When beginning any new project or adopting a new technology at work, it is difficult for seamless integration to start at the bottom. If higher up executives are truly on board with the effort, a company adoption will benefit from their outright confidence and practice of the technology. This not only sets a precedent for the other employees but allows for faster and smoother integration into the workflow.
2. Your goals aren’t clearly defined
If your higher-ups aren’t completely on board with big data or don’t understand the value big data can bring to a company, this can create an adoption problem. Begin your efforts with a defined goal that is measurable and shared with others. Simply to ‘improve efficiency’ or ‘enhance the customer experience’ are not measurable or sharable. If you want to save money for your retail company, look at ways to decrease customer returns. If you want to generate higher revenue, look at ways increase sales through your affiliate links.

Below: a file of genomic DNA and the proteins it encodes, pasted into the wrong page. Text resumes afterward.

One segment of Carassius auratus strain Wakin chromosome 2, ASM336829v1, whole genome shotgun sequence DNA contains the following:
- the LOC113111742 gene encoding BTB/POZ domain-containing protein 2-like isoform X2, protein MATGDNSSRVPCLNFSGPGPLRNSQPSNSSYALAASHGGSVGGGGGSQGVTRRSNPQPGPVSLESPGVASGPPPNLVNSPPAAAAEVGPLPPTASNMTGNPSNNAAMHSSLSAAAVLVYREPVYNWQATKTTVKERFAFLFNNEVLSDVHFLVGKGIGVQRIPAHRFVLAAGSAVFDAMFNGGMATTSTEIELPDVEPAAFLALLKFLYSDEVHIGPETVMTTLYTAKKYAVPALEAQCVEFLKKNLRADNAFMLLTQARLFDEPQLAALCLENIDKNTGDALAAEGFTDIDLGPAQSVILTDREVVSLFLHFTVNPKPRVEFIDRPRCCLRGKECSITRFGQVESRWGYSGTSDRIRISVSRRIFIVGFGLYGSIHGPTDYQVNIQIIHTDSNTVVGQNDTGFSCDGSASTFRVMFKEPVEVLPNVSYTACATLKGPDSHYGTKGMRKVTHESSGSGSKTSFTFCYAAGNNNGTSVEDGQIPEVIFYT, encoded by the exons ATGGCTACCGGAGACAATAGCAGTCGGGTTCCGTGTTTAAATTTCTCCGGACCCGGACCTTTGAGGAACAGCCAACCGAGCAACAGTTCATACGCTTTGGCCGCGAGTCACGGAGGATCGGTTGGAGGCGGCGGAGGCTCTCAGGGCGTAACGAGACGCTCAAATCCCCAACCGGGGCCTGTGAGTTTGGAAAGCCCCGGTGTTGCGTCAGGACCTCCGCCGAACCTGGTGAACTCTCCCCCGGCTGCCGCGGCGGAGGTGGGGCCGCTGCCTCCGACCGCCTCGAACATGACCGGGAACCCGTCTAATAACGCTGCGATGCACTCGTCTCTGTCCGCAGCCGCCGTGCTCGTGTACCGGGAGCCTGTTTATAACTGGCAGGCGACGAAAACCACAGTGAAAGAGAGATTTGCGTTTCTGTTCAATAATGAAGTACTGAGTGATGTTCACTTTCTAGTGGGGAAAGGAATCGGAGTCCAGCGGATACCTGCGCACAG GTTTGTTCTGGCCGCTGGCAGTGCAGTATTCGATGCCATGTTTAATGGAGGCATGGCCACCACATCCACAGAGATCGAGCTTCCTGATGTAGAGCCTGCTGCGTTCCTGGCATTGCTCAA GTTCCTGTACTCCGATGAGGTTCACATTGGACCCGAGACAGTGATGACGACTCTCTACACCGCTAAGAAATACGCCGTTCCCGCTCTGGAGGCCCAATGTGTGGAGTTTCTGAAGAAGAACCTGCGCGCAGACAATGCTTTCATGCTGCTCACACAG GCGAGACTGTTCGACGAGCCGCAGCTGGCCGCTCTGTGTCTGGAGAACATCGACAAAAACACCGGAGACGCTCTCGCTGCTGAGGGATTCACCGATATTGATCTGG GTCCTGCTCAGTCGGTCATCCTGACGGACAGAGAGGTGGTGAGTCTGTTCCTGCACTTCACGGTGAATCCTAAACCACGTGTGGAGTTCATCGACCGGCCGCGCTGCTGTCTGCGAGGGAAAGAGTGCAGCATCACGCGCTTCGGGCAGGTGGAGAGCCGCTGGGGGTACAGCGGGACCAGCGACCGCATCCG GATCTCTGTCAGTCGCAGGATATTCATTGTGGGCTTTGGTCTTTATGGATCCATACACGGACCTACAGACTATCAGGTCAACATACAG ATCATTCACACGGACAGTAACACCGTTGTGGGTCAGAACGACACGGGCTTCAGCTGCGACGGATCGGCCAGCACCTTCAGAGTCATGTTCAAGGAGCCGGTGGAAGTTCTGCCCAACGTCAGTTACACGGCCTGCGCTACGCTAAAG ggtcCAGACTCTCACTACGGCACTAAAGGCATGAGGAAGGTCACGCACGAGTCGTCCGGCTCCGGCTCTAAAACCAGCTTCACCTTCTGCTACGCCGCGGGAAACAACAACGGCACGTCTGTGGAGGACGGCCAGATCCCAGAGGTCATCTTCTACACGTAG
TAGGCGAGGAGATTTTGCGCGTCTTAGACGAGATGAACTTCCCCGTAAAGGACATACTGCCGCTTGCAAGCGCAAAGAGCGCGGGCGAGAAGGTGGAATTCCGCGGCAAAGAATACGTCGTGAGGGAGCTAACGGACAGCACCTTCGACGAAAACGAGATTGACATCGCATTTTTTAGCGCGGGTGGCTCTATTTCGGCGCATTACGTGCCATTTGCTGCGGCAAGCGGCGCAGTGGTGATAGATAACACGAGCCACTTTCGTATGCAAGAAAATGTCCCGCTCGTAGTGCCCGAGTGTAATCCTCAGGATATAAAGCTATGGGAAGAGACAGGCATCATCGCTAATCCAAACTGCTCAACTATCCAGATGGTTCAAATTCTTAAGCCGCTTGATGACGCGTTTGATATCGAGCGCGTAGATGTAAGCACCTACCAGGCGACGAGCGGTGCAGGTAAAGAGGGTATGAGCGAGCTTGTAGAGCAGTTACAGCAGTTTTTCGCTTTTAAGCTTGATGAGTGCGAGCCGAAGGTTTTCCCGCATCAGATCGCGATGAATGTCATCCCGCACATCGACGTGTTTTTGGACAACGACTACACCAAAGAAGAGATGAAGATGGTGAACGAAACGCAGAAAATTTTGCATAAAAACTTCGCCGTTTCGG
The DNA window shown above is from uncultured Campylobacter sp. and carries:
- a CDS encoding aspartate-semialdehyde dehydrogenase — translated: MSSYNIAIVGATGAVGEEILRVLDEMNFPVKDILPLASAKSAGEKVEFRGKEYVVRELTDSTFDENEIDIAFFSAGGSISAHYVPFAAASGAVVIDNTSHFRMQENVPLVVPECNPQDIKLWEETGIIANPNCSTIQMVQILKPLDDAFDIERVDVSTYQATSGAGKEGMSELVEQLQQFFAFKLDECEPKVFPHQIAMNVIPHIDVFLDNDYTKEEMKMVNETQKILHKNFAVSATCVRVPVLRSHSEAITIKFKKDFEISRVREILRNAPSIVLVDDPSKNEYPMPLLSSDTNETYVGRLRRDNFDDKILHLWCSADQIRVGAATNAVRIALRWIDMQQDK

Not only can these elements be tracked and presented, but it puts your team on the same page. Big data is called big for a reason—there’s plenty of it. Your team can get easily overwhelmed if you’re not working towards a concrete marker that can be a marker for success.
3. You’re working with too many people
When coming from a place where big data is contested, if you start with a large team that doesn’t produce immediate results, this could discourage your company from continuing with the project. Start with a small team of essential people and define your goals for success. Once the project gains momentum and the results of your efforts and integrating into the workflow, you can begin to add additional team members.
If you feel your team’s goals need more people, you may be aiming for results that are unattainable in the time period your company would expect them. Take some time to plan out the specific goals that you see feasible in a time period that allows you to show management the benefit of investing in this project. From there, you can look to expand on a company-specific basis based on project adaptability.
4. You’re trying to move too fast